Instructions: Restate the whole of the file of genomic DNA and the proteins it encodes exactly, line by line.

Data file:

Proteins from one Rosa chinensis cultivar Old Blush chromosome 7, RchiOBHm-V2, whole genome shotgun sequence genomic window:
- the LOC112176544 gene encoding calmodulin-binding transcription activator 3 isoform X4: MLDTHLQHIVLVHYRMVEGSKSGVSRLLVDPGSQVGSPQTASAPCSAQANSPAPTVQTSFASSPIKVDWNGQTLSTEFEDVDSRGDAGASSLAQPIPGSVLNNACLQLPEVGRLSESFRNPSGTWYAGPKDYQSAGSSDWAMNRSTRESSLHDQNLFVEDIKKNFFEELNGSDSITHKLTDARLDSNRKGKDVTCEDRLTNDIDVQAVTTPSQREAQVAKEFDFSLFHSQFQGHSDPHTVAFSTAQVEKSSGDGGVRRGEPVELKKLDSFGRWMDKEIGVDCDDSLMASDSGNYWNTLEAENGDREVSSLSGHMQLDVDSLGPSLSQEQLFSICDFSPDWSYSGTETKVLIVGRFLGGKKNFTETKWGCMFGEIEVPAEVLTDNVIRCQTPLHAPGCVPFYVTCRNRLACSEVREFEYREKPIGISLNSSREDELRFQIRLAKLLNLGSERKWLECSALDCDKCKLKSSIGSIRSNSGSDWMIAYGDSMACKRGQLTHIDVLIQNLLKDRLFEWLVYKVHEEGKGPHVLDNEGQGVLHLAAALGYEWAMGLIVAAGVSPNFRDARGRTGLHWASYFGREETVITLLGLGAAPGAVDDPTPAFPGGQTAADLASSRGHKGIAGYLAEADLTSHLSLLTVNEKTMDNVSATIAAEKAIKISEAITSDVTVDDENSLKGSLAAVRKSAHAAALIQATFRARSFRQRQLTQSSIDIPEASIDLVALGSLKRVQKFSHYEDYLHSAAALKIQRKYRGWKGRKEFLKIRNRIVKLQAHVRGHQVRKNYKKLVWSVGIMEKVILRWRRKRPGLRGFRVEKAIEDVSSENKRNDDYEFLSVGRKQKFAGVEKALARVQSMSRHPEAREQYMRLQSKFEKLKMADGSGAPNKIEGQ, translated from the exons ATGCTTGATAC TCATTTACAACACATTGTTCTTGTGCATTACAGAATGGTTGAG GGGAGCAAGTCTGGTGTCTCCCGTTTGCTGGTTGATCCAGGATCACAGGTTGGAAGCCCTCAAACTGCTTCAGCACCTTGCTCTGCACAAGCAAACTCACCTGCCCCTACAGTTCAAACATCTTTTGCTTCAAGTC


Proteins from one Rosa chinensis cultivar Old Blush chromosome 7, RchiOBHm-V2, whole genome shotgun sequence genomic window:
- the LOC112176544 gene encoding calmodulin-binding transcription activator 3 isoform X4: MLDTHLQHIVLVHYRMVEGSKSGVSRLLVDPGSQVGSPQTASAPCSAQANSPAPTVQTSFASSPIKVDWNGQTLSTEFEDVDSRGDAGASSLAQPIPGSVLNNACLQLPEVGRLSESFRNPSGTWYAGPKDYQSAGSSDWAMNRSTRESSLHDQNLFVEDIKKNFFEELNGSDSITHKLTDARLDSNRKGKDVTCEDRLTNDIDVQAVTTPSQREAQVAKEFDFSLFHSQFQGHSDPHTVAFSTAQVEKSSGDGGVRRGEPVELKKLDSFGRWMDKEIGVDCDDSLMASDSGNYWNTLEAENGDREVSSLSGHMQLDVDSLGPSLSQEQLFSICDFSPDWSYSGTETKVLIVGRFLGGKKNFTETKWGCMFGEIEVPAEVLTDNVIRCQTPLHAPGCVPFYVTCRNRLACSEVREFEYREKPIGISLNSSREDELRFQIRLAKLLNLGSERKWLECSALDCDKCKLKSSIGSIRSNSGSDWMIAYGDSMACKRGQLTHIDVLIQNLLKDRLFEWLVYKVHEEGKGPHVLDNEGQGVLHLAAALGYEWAMGLIVAAGVSPNFRDARGRTGLHWASYFGREETVITLLGLGAAPGAVDDPTPAFPGGQTAADLASSRGHKGIAGYLAEADLTSHLSLLTVNEKTMDNVSATIAAEKAIKISEAITSDVTVDDENSLKGSLAAVRKSAHAAALIQATFRARSFRQRQLTQSSIDIPEASIDLVALGSLKRVQKFSHYEDYLHSAAALKIQRKYRGWKGRKEFLKIRNRIVKLQAHVRGHQVRKNYKKLVWSVGIMEKVILRWRRKRPGLRGFRVEKAIEDVSSENKRNDDYEFLSVGRKQKFAGVEKALARVQSMSRHPEAREQYMRLQSKFEKLKMADGSGAPNKIEGQ, translated from the exons ATGCTTGATAC TCATTTACAACACATTGTTCTTGTGCATTACAGAATGGTTGAG GGGAGCAAGTCTGGTGTCTCCCGTTTGCTGGTTGATCCAGGATCACAGGTTGGAAGCCCTCAAACTGCTTCAGCACCTTGCTCTGCACAAGCAAACTCACCTGCCCCTACAGTTCAAACATCTTTTGCTTCAAGTC